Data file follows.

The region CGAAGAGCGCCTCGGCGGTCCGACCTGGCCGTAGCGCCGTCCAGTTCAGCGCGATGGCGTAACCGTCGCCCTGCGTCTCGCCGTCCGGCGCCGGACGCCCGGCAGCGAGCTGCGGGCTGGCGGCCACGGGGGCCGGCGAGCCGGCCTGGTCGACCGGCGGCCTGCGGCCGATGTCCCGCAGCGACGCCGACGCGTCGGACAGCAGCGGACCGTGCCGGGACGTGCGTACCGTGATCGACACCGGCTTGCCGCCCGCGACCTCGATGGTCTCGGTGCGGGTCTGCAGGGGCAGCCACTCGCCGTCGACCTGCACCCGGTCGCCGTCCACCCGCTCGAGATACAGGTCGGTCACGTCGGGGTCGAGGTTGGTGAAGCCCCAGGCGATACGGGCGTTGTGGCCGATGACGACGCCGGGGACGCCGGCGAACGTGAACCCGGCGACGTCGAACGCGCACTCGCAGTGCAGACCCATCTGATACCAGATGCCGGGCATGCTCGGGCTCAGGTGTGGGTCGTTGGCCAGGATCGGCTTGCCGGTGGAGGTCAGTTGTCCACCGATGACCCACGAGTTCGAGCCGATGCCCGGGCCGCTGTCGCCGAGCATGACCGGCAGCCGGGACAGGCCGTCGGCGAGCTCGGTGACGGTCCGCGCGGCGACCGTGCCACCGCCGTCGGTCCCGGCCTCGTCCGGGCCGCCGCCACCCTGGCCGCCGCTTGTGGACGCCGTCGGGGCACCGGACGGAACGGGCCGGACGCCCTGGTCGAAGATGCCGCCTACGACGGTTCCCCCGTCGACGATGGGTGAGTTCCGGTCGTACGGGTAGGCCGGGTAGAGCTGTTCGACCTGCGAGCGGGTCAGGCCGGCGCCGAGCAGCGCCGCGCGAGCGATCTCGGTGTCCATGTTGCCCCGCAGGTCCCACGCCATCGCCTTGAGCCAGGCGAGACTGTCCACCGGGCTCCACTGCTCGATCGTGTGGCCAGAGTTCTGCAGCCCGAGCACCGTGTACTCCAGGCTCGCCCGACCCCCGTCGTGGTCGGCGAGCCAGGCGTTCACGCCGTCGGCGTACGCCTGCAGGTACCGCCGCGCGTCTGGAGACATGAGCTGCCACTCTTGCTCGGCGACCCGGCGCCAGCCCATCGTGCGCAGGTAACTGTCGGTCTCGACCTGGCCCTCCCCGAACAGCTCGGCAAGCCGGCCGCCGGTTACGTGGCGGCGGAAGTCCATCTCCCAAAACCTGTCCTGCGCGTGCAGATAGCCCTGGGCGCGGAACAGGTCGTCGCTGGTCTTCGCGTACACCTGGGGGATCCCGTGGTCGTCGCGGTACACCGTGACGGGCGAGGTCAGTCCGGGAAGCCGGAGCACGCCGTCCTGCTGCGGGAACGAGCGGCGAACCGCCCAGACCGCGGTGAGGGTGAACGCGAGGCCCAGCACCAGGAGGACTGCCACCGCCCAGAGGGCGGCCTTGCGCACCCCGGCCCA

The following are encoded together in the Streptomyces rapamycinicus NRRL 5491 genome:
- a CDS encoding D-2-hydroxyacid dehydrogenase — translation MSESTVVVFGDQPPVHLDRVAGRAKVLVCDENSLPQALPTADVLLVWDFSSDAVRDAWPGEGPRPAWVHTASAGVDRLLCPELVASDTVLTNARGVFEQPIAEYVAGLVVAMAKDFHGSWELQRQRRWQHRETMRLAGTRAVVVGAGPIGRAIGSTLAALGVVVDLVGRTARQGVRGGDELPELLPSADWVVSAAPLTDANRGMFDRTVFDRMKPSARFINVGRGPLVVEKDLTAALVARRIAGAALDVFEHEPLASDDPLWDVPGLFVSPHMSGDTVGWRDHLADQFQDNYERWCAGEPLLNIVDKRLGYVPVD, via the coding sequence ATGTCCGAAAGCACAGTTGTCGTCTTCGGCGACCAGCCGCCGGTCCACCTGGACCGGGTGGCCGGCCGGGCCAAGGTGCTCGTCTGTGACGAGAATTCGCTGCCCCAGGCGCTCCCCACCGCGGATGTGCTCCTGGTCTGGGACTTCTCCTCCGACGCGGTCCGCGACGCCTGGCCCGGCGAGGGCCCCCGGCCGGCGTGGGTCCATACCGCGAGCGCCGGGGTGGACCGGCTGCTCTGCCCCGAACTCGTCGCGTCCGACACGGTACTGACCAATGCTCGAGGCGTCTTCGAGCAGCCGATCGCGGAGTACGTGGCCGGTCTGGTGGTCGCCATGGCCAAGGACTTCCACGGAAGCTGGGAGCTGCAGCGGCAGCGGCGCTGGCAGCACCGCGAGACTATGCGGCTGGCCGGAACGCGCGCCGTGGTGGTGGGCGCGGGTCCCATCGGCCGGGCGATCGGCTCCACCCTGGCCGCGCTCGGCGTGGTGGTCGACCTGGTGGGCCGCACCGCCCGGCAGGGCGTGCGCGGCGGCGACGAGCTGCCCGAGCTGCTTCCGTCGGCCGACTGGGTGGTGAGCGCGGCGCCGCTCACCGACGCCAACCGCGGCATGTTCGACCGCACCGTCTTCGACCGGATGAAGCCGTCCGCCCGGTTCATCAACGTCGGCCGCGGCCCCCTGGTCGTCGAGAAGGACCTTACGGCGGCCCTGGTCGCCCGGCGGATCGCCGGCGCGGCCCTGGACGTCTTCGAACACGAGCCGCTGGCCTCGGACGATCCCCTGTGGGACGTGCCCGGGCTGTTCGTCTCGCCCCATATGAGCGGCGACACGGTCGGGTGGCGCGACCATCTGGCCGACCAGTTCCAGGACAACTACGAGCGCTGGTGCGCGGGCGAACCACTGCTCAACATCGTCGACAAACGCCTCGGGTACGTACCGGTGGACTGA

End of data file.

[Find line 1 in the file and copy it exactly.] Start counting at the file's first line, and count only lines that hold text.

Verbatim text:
The region CGAAGAGCGCCTCGGCGGTCCGACCTGGCCGTAGCGCCGTCCAGTTCAGCGCGATGGCGTAACCGTCGCCCTGCGTCTCGCCGTCCGGCGCCGGACGCCCGGCAGCGAGCTGCGGGCTGGCGGCCACGGGGGCCGGCGAGCCGGCCTGGTCGACCGGCGGCCTGCGGCCGATGTCCCGCAGCGACGCCGACGCGTCGGACAGCAGCGGACCGTGCCGGGACGTGCGTACCGTGATCGACACCGGCTTGCCGCCCGCGACCTCGATGGTCTCGGTGCGGGTCTGCAGGGGCAGCCACTCGCCGTCGACCTGCACCCGGTCGCCGTCCACCCGCTCGAGATACAGGTCGGTCACGTCGGGGTCGAGGTTGGTGAAGCCCCAGGCGATACGGGCGTTGTGGCCGATGACGACGCCGGGGACGCCGGCGAACGTGAACCCGGCGACGTCGAACGCGCACTCGCAGTGCAGACCCATCTGATACCAGATGCCGGGCATGCTCGGGCTCAGGTGTGGGTCGTTGGCCAGGATCGGCTTGCCGGTGGAGGTCAGTTGTCCACCGATGACCCACGAGTTCGAGCCGATGCCCGGGCCGCTGTCGCCGAGCATGACCGGCAGCCGGGACAGGCCGTCGGCGAGCTCGGTGACGGTCCGCGCGGCGACCGTGCCACCGCCGTCGGTCCCGGCCTCGTCCGGGCCGCCGCCACCCTGGCCGCCGCTTGTGGACGCCGTCGGGGCACCGGACGGAACGGGCCGGACGCCCTGGTCGAAGATGCCGCCTACGACGGTTCCCCCGTCGACGATGGGTGAGTTCCGGTCGTACGGGTAGGCCGGGTAGAGCTGTTCGACCTGCGAGCGGGTCAGGCCGGCGCCGAGCAGCGCCGCGCGAGCGATCTCGGTGTCCATGTTGCCCCGCAGGTCCCACGCCATCGCCTTGAGCCAGGCGAGACTGTCCACCGGGCTCCACTGCTCGATCGTGTGGCCAGAGTTCTGCAGCCCGAGCACCGTGTACTCCAGGCTCGCCCGACCCCCGTCGTGGTCGGCGAGCCAGGCGTTCACGCCGTCGGCGTACGCCTGCAGGTACCGCCGCGCGTCTGGAGACATGAGCTGCCACTCTTGCTCGGCGACCCGGCGCCAGCCCATCGTGCGCAGGTAACTGTCGGTCTCGACCTGGCCCTCCCCGAACAGCTCGGCAAGCCGGCCGCCGGTTACGTGGCGGCGGAAGTCCATCTCCCAAAACCTGTCCTGCGCGTGCAGATAGCCCTGGGCGCGGAACAGGTCGTCGCTGGTCTTCGCGTACACCTGGGGGATCCCGTGGTCGTCGCGGTACACCGTGACGGGCGAGGTCAGTCCGGGAAGCCGGAGCACGCCGTCCTGCTGCGGGAACGAGCGGCGAACCGCCCAGACCGCGGTGAGGGTGAACGCGAGGCCCAGCACCAGGAGGACTGCCACCGCCCAGAGGGCGGCCTTGCGCACCCCGGCCCA